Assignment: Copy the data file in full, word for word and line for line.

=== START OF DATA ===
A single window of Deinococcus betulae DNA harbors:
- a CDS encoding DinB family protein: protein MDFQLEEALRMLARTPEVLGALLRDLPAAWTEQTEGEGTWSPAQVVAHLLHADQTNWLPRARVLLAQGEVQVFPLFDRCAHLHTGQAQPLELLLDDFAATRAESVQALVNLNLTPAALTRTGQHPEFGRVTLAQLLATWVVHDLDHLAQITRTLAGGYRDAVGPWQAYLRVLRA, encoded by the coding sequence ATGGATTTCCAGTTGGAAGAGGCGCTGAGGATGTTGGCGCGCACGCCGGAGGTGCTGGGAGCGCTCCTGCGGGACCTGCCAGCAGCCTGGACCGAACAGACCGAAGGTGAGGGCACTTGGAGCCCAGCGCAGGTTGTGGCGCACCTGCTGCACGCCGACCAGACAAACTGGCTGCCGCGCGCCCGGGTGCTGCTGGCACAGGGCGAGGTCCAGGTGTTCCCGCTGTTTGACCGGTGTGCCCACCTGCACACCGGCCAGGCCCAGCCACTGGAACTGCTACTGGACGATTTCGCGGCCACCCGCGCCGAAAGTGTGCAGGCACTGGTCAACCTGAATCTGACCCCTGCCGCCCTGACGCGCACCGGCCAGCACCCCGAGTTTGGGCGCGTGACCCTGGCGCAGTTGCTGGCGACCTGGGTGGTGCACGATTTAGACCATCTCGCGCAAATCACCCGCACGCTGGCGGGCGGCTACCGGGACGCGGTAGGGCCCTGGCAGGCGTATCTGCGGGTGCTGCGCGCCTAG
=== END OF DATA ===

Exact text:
A single window of Deinococcus betulae DNA harbors:
- a CDS encoding DinB family protein: protein MDFQLEEALRMLARTPEVLGALLRDLPAAWTEQTEGEGTWSPAQVVAHLLHADQTNWLPRARVLLAQGEVQVFPLFDRCAHLHTGQAQPLELLLDDFAATRAESVQALVNLNLTPAALTRTGQHPEFGRVTLAQLLATWVVHDLDHLAQITRTLAGGYRDAVGPWQAYLRVLRA, encoded by the coding sequence ATGGATTTCCAGTTGGAAGAGGCGCTGAGGATGTTGGCGCGCACGCCGGAGGTGCTGGGAGCGCTCCTGCGGGACCTGCCAGCAGCCTGGACCGAACAGACCGAAGGTGAGGGCACTTGGAGCCCAGCGCAGGTTGTGGCGCACCTGCTGCACGCCGACCAGACAAACTGGCTGCCGCGCGCCCGGGTGCTGCTGGCACAGGGCGAGGTCCAGGTGTTCCCGCTGTTTGACCGGTGTGCCCACCTGCACACCGGCCAGGCCCAGCCACTGGAACTGCTACTGGACGATTTCGCGGCCACCCGCGCCGAAAGTGTGCAGGCACTGGTCAACCTGAATCTGACCCCTGCCGCCCTGACGCGCACCGGCCAGCACCCCGAGTTTGGGCGCGTGACCCTGGCGCAGTTGCTGGCGACCTGGGTGGTGCACGATTTAGACCATCTCGCGCAAATCACCCGCACGCTGGCGGGCGGCTACCGGGACGCGGTAGGGCCCTGGCAGGCGTATCTGCGGGTGCTGCGCGCCTAG